2. My Tiny Backyard: Speaking of staycation, K and I headed to Flower World, an absolutely huge and overwhelming nursery in Maltby, WA.  In our townhouse, we have what is really a glorified patio but in our last apartment we had no outdoor space at all.  That means this year, we are working hard on making it our perfect outdoor oasis.  K, my dad and my uncle already ripped out the grass and paved it, we have some adorable cafe lights and now are slowly starting to add some greenery to the planter boxes.  It is definitely a work in progress, but I can't wait for the weather to warm up so we can sit outside!

3. Vanilla Apple Cosmo:  This is a cocktail I have featured on the blog before and it is one of my absolute favorites.  It has been my cocktail of choice for the past few weeks and I don't see myself getting sick of it anytime soon.

goop.com
4. Conscious Uncoupling: Gwyneth Paltrow has always been a controversial picture, you either love her or hate her.  I have been squarely in the love camp since I saw Emma way back in 1996.  So, I was shocked, saddened and frankly heartbroken to learn that she was getting a divore from her husband, Chris Martin.  I wouldn't have picked Mr. Martin for my dear Gwynnie in my game of celebrity matchmaking; I always saw her with more  a Jude Law type, and I never did like that he seemed so shy to express their relationship in public.  But, still, I always thought they would be a couple to last!  And I was dismayed by the media assault on my  Gwyneth in her moment of heartbreak; in fact, I love Gwyneth so much that I even considered (no I didn't) becoming a Chris Crocker for her!.  Where so many see her as pretentious and spoiled, I think she is trying to express her emotional trauma in the most elegant way possible.  I for one am forever and always Team Gwyneth! LEAVE GWYNETH ALONE!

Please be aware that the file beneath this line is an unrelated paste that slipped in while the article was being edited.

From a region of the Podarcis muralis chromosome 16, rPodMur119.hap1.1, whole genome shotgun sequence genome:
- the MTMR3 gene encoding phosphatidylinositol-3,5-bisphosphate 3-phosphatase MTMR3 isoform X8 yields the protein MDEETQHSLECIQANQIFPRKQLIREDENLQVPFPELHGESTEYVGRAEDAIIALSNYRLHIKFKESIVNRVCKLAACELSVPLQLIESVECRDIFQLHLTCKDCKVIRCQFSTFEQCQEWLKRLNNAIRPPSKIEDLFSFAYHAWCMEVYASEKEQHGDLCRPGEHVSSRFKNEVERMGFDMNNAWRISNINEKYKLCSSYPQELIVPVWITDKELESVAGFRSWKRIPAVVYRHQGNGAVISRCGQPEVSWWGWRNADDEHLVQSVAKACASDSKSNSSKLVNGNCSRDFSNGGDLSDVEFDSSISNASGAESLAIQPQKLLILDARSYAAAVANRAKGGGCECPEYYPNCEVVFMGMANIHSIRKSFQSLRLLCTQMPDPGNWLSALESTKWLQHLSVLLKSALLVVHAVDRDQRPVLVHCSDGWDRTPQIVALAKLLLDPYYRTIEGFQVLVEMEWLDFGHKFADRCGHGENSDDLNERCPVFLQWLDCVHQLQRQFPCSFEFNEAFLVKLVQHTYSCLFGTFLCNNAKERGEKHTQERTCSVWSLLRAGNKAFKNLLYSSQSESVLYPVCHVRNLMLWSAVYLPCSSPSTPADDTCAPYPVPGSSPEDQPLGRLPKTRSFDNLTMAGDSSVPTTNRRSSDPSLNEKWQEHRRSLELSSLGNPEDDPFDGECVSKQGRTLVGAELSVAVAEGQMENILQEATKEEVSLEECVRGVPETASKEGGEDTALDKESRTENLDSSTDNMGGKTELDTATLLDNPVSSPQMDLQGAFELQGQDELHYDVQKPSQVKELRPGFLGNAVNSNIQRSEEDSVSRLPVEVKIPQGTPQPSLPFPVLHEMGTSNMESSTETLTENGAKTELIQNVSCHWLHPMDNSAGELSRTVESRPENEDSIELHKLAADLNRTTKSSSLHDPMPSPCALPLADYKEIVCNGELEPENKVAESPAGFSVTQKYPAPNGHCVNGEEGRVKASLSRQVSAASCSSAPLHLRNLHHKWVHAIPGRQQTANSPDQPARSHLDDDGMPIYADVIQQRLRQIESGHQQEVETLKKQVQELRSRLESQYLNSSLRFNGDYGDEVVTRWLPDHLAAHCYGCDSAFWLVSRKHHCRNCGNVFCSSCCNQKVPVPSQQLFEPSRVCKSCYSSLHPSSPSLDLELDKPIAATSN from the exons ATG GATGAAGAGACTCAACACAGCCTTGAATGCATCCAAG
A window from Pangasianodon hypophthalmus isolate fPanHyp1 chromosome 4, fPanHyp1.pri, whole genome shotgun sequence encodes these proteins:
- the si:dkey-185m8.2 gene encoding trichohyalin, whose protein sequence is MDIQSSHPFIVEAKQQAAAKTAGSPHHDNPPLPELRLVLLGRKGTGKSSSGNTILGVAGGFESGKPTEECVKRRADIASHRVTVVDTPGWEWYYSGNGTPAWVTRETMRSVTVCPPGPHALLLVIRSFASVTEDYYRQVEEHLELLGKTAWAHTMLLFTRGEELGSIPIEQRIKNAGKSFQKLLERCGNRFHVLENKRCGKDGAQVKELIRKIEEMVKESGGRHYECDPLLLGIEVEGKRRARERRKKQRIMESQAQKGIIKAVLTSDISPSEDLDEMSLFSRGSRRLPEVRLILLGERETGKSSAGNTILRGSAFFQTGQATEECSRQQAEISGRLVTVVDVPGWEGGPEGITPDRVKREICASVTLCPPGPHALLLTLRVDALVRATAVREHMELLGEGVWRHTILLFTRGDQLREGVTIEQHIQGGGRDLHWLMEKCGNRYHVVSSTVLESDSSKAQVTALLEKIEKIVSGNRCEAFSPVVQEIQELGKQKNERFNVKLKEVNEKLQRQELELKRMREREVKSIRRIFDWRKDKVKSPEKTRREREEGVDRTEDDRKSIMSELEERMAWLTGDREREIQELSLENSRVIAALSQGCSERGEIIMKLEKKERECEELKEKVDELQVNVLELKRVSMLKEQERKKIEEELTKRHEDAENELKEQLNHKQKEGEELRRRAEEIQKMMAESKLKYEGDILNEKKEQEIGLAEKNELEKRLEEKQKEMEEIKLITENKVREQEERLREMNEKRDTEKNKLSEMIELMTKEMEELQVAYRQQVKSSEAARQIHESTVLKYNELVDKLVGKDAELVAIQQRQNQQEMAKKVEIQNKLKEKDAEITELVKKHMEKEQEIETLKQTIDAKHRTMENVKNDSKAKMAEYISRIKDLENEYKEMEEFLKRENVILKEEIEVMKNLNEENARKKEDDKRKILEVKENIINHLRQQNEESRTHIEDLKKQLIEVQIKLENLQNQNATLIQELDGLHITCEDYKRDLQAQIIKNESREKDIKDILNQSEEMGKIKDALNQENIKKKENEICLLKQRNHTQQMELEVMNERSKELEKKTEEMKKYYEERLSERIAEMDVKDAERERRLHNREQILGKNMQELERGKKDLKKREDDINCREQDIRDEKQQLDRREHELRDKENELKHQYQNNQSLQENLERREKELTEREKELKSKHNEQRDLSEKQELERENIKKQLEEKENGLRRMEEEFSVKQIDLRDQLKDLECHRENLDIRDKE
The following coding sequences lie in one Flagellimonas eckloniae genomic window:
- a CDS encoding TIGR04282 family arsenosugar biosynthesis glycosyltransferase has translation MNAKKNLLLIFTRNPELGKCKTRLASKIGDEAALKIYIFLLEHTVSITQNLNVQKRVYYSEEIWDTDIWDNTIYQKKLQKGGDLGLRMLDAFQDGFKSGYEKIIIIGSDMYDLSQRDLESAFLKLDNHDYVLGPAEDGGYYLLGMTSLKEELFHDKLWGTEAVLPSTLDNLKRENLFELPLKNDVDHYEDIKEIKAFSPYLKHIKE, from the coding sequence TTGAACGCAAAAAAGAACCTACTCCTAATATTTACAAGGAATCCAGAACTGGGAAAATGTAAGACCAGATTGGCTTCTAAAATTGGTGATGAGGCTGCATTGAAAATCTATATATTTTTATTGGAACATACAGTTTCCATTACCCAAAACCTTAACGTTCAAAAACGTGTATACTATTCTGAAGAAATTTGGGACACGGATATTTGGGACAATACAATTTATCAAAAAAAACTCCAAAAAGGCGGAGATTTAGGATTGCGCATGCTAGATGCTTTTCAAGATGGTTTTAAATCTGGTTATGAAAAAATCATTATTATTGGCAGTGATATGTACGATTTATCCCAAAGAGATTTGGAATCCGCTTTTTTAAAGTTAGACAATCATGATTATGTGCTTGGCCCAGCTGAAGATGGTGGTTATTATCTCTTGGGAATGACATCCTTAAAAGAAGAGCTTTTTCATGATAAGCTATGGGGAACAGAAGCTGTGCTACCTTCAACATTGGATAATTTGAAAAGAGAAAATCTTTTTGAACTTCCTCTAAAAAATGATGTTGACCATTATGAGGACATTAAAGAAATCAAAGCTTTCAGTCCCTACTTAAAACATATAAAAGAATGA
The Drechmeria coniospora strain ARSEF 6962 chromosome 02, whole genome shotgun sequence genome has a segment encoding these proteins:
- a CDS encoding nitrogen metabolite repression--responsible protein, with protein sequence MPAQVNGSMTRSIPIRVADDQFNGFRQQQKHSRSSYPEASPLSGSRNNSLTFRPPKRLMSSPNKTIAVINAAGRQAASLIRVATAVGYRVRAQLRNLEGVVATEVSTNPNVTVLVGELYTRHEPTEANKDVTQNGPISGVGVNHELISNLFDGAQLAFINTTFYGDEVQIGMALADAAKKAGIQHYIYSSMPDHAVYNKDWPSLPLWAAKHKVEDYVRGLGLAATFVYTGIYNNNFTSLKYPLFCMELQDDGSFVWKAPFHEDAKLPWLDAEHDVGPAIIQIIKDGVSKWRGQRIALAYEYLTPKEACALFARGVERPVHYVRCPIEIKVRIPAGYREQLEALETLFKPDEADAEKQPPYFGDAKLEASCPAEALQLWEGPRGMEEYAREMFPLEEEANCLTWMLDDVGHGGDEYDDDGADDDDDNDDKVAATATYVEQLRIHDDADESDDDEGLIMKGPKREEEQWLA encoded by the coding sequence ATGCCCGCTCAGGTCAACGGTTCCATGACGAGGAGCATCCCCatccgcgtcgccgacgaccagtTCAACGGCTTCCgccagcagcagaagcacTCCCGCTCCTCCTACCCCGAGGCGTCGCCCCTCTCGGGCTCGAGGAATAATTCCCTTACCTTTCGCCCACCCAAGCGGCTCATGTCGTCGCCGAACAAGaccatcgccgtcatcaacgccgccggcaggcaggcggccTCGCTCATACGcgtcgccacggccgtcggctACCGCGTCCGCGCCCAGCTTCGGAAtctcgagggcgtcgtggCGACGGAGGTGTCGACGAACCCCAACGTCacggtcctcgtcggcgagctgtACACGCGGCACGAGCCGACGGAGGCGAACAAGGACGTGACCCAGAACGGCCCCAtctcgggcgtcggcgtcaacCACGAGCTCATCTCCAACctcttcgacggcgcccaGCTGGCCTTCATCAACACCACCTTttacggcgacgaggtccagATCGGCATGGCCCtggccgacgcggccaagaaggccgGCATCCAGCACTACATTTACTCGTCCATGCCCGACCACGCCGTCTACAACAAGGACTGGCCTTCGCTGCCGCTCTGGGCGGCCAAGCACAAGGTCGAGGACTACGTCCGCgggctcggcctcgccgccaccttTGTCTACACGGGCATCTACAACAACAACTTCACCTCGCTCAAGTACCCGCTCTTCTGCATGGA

I nearly died from laughing during this.  Then I cried.
Girls in a nutshell!
5. Girls Season 3:  I freaking love Lena Dunham.  For all her faults, I think she is intelligent, witty and incredibly brave and Girls has become essential viewing for me.  Season Three of Girls was perhaps the strongest yet;  I loved where she took Hannah and there were some standout episodes for me; the beach house, Hannah's grandma and oh god, the role playing, oh the role playing!  I think the last episode was also really strong and I can't wait to see where it is going to go next season.   I am squarely Adam and Hannah forever and that last scene with them kind of broke my heart into a million pieces.  Adam Driver and Dunham have such palpable, strange but alluring chemistry and I want them to be on t.v. together forever.

Wednesday, March 26, 2014

La Femme's Top Five...of 2013

This is a belated list, but much like my favorite podcast, Battleship Pretension, I save my list of best films of the year until The Oscars (yes, I realize they were a few weeks ago… you can't rush genius!).  It gives me time to catch up and watch everything most some of the stuff I missed from last year.  There are still a bunch of movies I want to see from 2013, but based upon what I've seen so far, this is my top 5. So here is the belated, but surely much anticipated La Femme's Top Five Films of 2013!

1. Frances Ha  (Noah Baumbach): Frances (a luminous and charming Greta Gerwig) is abruptly left without a roommate and therefore a place to live when her best friend Sophie moves out to be with her new boyfriend.  Frances, who is training as a dancer but doesn't have much talent, finds herself untethered and quasi-homeless, and we watch her float from one place to another.  She lives with two guys and has an awkward, almost romance with her roommate, visits her parents at home, has the saddest trip to Paris ever, and eventually, in a small way, learns how to be a grown up and accept and even embrace responsibilities.  Writer-Director Noah Baumbach nods to the French New Wave, from the camera work to the musical cues, and Gerwig is so winning as Frances that she reminded me of a modern day Anna Karina, only a lot more awkward.  Baumbach combines the very cinematic elements of the New Wave with an extreme naturalness and awkwardness that reminded me of early Woody Allen.  Gerwig meets the challenge of making Frances, who could be an extremely annoying hipster character, all whiney and self righteous and privileged, and instead infuses her with intelligence, kindness, and naiveté.  By the time the nature of the title is revealed in the last shot of the movie, we are not only completely on Frances's side, but even a little bit proud of her.